if (context.HttpContext.Request.Headers["x-requested-with"] == "XMLHttpRequest") {
                strLogText += Environment.NewLine + ".Net Error ---\n{0}" + "Check MVC Ajax Code For Error";
            }
            strLogText += Environment.NewLine + "Source ---\n{0}" + ex.Source;
            strLogText += Environment.NewLine + "StackTrace ---\n{0}" + ex.StackTrace;
            strLogText += Environment.NewLine + "TargetSite ---\n{0}" + ex.TargetSite;
            if (ex.InnerException != null) {
                strLogText += Environment.NewLine + "Inner Exception is {0}" + ex.InnerException;
                //error prone
            }
            if (ex.HelpLink != null) {
                strLogText += Environment.NewLine + "HelpLink ---\n{0}" + ex.HelpLink; //error prone
            }
            StreamWriter log;
            string timestamp = DateTime.Now.ToString("d-MMMM-yyyy", new CultureInfo("en-GB"));
            string errorFolder = Path.Combine(_hostingEnvironment.WebRootPath, "ErrorLog");
            if (!System.IO.Directory.Exists(errorFolder)) {
                System.IO.Directory.CreateDirectory(errorFolder);
            }
            // ReSharper disable once ConvertIfStatementToConditionalTernaryExpression
            if (!File.Exists($ @ "{errorFolder}\Log_{timestamp}.txt")) {
                log = new StreamWriter($ @ "{errorFolder}\Log_{timestamp}.txt");
            } else {
                log = File.AppendText($ @ "{errorFolder}\Log_{timestamp}.txt");
            }
            var controllerName = (string) context.RouteData.Values["controller"];
            var actionName = (string) context.RouteData.Values["action"];
            // Write to the file:
            log.WriteLine(Environment.NewLine + DateTime.Now);
            log.WriteLine("------------------------------------------------------------------------------------------------");
            log.WriteLine("Controller Name :- " + controllerName);
            log.WriteLine("Action Method Name :- " + actionName);
            log.WriteLine("------------------------------------------------------------------------------------------------");
            log.WriteLine(objClass);
            log.WriteLine(strLogText);
            log.WriteLine();
            // Close the stream:
            log.Close();
            if (!_hostingEnvironment.IsDevelopment()) {
                // do nothing
                return;
            }
            var result = new RedirectToRouteResult(new RouteValueDictionary {
                {
                    "controller",
                    "Errorview"
                }, {
                    "action",
                    "Error"
                }
            });
            // TODO: Pass additional detailed data via ViewData
            context.Result = result;
        }
    }
}

Now add the below code in the UserController.cs file.
using System;
using System.Collections.Generic;
using System.Linq;
using System.Net;
using System.Net.Http;
using System.Security.Claims;
using System.Threading.Tasks;
using Microsoft.AspNetCore.Authorization;
using Microsoft.AspNetCore.Http;
using Microsoft.AspNetCore.Mvc;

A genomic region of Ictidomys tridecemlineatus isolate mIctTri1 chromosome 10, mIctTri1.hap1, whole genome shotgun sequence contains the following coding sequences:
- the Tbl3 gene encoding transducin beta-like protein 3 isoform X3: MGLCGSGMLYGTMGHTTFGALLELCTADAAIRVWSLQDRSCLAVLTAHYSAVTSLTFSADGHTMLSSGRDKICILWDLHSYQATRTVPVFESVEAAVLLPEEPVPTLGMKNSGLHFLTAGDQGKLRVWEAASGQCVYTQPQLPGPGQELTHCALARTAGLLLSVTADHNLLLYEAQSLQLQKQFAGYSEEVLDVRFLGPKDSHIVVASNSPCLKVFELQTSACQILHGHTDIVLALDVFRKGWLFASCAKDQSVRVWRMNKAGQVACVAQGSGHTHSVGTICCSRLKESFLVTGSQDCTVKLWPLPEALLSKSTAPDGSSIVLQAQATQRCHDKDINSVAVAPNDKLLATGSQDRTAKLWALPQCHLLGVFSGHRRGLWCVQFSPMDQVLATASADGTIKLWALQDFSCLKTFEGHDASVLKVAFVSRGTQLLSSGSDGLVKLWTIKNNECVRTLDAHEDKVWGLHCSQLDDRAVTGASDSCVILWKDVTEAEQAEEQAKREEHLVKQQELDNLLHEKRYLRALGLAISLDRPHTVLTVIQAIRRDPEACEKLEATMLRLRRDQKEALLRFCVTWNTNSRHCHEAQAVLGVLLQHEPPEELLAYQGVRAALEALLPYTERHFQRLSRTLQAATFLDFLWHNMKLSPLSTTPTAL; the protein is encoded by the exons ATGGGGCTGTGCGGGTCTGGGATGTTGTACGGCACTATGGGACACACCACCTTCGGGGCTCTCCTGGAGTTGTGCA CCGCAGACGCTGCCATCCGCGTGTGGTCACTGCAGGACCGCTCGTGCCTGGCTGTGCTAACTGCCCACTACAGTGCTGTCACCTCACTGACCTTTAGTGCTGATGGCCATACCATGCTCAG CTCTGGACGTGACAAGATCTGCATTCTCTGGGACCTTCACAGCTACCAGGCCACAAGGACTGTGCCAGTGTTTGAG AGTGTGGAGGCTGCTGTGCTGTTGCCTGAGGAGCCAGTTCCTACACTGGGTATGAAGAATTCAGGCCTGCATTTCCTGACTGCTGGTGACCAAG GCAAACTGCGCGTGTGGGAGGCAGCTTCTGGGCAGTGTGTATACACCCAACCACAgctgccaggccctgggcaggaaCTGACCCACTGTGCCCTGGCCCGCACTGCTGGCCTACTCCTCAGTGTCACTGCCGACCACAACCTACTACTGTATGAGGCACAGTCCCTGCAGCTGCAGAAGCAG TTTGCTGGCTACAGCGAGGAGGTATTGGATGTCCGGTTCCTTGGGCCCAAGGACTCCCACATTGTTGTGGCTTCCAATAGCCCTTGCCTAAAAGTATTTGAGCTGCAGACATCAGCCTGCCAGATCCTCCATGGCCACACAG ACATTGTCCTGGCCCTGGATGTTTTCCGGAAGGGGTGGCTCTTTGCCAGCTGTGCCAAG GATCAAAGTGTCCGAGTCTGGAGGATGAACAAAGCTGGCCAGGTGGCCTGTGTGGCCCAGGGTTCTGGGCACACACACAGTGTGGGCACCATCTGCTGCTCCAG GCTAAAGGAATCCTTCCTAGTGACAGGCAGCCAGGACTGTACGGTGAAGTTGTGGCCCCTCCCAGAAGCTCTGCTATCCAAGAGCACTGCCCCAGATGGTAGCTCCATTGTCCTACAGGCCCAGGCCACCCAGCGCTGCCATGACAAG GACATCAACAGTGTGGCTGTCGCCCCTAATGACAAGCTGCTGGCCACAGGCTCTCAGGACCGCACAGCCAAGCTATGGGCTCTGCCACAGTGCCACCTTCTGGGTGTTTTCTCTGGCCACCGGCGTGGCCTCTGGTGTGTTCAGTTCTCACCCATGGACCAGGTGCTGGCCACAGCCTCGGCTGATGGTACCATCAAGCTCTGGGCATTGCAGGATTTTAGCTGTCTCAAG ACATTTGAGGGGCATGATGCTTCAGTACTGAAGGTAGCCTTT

using Newtonsoft.Json;
using KendoApi.Common;
using KendoApi.Interface;
using KendoApi.Models;
using KendoApi.ViewModels;
using System.Web;
using Microsoft.AspNetCore.Hosting;
using System.IO;
using Newtonsoft.Json;
using Newtonsoft.Json.Linq;
using AutoMapper;
namespace KendoApi.Controllers {
    //[Authorize]
    [Route("api/[controller]")]
    [ApiController]
    public class UserController: ControllerBase {
        private readonly IUsers _users;
        private readonly IHostingEnvironment _environment;
        private readonly IHttpContextAccessor _httpContextAccessor;
        public UserController(IUsers users, IHostingEnvironment environment, IHttpContextAccessor httpContextAccessor) {
            _users = users;
            _environment = environment;
            _httpContextAccessor = httpContextAccessor;
        }
        // GET: api/User
        [HttpGet]
        public IEnumerable < Users > Get() {
            var path = _httpContextAccessor.HttpContext.Request.Host.ToString();
            var UserData = _users.GetAllUsers(path);
            return UserData;
        }
        // GET: api/User/5
        [HttpGet]
        [Route("GetByUserName")]
        public Users GetByUserName(string username = "") {
            var path = _httpContextAccessor.HttpContext.Request.Host.ToString();
            var UserData = _users.GetByUserName(username, path);
            return UserData;
        }
        // GET: api/User/5
        [HttpGet("{id}", Name = "GetUsers")]
        public Users Get(int id) {
                var UserData = _users.GetUsersbyId(id);
                var password = EncryptionLibrary.DecryptText(UserData.Password);
                return UserData;
            }
            [HttpPost]
        public IActionResult Post([FromForm] UsersViewModel users) {
            var path = _httpContextAccessor.HttpContext.Request.Host.ToString();
            var Result = Custom.UploadImage(users, _environment, path);
            string imagepath = "http://" + path + "/images/";
            var _rootPath = _environment.WebRootPath;
            if (ModelState.IsValid) {
                if (_users.CheckUsersExits(users.UserName)) {
                    var response = new HttpResponseModel() {
                        StatusCode = (int) HttpStatusCode.Conflict,
                            data = ""
                    };
                    return Ok(response);
                } else {
                    var userId = this.User.FindFirstValue(ClaimTypes.Name);
                    var tempUsers = AutoMapper.Mapper.Map < Users > (users);
                    tempUsers.UserName = users.UserName;
                    tempUsers.imagename = users.file != null ? users.file.FileName : "";
                    tempUsers.CreatedDate = DateTime.Now;
                    tempUsers.imagename = Result;
                    tempUsers.Createdby = Convert.ToInt32(userId);
                    tempUsers.Password = EncryptionLibrary.EncryptText(users.Password);